That evening I looked at the page he gave me, and saw that it gave a url. I checked online, and sure enough he had printed out a page from a public website.



Posted March 25, 2018

J. SMITH and Miss Jane DOE

Part III of the Mathematical Tripos at the University of Cambridge consisted of courses at the first year graduate level.

Early in my first term, an attendance sheet was passed around in each course.

The first time I got such a sheet, I wrote "A. SILVERBERG", using the same format as those who signed before me, and passed it to the students behind me.

Sometime later, I realized that a young man was towering over me. He had come up behind me, from the back of the classroom.

He placed the attendance sheet on my desk and said "You haven't put your name on this."

Was he hitting on me, and wanted to know my name?

I said "Yes, I have," and pointed to my name.

The young man turned bright red with embarrassment, and retreated with the sheet.

In a different course later in the week, the other woman who was taking some of the Pure Mathematics Part III courses got the sheet before I did. She wrote "Miss Sarah REES". I realized that the young man assumed I hadn't put my name because there were no names in the format "Miss Alice SILVERBERG".

I decided that I probably wouldn't like Miss Sarah Rees, and we wouldn't have anything in common. I was very wrong!

I eventually got used to these lists of names. When the Churchill College students had to sign up with a doctor under the National Health Service, the list of available doctors was in the format "J. SMITH" for the male doctors and "Miss Jane DOE" or "Mrs. Jane DOE" for the female doctors. Or maybe it was "Dr. J. SMITH" for the men. I never understood why we needed to know the marital status and first names of the women, but not the men.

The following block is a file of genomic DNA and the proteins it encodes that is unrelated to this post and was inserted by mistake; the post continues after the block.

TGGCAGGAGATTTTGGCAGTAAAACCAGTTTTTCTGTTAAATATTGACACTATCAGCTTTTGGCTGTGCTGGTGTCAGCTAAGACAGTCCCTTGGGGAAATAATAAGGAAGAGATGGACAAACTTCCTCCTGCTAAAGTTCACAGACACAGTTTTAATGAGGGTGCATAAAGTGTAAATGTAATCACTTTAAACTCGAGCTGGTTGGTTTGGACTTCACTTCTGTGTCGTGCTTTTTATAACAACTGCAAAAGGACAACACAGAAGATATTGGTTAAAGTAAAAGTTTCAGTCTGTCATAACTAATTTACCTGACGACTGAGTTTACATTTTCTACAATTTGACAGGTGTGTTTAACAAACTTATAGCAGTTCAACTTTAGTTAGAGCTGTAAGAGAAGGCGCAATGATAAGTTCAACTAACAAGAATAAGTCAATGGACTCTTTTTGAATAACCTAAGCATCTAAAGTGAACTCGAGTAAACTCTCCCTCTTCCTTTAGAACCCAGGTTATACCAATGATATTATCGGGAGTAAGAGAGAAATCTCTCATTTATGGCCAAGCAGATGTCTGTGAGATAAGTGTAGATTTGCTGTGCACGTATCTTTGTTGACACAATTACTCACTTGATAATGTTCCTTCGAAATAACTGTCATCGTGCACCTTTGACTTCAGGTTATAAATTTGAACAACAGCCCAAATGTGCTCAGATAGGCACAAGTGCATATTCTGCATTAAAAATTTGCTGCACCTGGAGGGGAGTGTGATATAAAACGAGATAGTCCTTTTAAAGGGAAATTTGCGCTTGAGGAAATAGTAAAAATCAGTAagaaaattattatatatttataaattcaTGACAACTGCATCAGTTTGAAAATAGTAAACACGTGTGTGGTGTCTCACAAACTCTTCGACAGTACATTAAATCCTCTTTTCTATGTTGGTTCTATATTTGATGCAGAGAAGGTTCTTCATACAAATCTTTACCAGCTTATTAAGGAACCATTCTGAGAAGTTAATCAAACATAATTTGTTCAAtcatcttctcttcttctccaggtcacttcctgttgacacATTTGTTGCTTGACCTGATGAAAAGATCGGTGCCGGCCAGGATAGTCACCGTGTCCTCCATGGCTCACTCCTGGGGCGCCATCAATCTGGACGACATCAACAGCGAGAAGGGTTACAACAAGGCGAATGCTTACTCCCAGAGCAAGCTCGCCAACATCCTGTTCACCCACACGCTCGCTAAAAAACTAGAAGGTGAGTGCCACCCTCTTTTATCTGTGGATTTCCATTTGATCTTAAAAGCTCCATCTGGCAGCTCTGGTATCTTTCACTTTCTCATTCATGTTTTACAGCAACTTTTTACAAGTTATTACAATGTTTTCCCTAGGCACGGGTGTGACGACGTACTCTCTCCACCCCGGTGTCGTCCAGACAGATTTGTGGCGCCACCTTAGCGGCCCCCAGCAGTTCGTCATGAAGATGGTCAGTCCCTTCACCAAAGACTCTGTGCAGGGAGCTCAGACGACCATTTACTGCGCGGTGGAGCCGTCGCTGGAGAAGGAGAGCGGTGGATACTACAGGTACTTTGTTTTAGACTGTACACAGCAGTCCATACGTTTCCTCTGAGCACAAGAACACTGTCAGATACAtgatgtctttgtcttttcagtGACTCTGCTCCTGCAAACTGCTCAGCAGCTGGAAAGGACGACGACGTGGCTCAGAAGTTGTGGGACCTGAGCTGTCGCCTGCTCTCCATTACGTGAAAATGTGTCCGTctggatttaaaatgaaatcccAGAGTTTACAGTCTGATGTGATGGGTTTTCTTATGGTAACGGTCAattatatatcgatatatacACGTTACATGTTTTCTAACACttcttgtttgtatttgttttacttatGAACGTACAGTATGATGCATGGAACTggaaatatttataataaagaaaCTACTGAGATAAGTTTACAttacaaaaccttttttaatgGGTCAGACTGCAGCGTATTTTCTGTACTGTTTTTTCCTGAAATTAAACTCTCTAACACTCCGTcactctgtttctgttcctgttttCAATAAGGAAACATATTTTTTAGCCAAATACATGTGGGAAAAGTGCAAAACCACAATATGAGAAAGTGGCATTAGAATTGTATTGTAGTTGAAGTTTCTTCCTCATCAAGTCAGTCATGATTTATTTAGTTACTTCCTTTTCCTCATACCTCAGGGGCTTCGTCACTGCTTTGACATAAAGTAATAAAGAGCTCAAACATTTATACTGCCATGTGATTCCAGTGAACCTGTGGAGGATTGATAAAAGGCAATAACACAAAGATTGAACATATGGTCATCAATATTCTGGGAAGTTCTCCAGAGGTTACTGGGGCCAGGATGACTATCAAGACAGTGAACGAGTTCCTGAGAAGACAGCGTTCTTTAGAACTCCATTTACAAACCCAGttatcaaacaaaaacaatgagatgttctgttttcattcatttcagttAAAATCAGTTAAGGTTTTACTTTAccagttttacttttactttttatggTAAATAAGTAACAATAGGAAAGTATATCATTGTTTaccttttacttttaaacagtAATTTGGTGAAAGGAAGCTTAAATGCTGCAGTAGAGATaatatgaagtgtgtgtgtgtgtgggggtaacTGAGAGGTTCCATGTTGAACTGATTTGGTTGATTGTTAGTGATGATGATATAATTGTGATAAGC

Posted March 20, 2018

Three Reasons


When I was offered an opportunity to spend the academic year 1979-80 as a student at the University of Cambridge, I went to a Harvard junior faculty member who was from England, and asked for advice. He told me:

No one in the Cambridge maths department will speak to you, for three reasons:
  • The first is that you're a woman. The other students are reserved Englishmen who are shy about speaking to women, so they won't speak to you.
  • The second reason is that you're American. They're not accustomed to speaking to foreigners, so they won't speak to you.
  • And the third reason is that they don't speak to anyone. So they certainly won't speak to you.
This was both a good joke, and good advice. I did become friends with some of the other students, but it helped to know in advance that I would have to try harder.

When I returned for a brief visit a year after I left, I was surprised that I was greeted warmly by faculty who had seemed oblivious to my existence when I was a student. Some of the people I met in my year there are friends to this day.

There are many communities in the world, with different customs, values, and traditions. It makes life interesting. Some of my richest experiences come from living in another culture.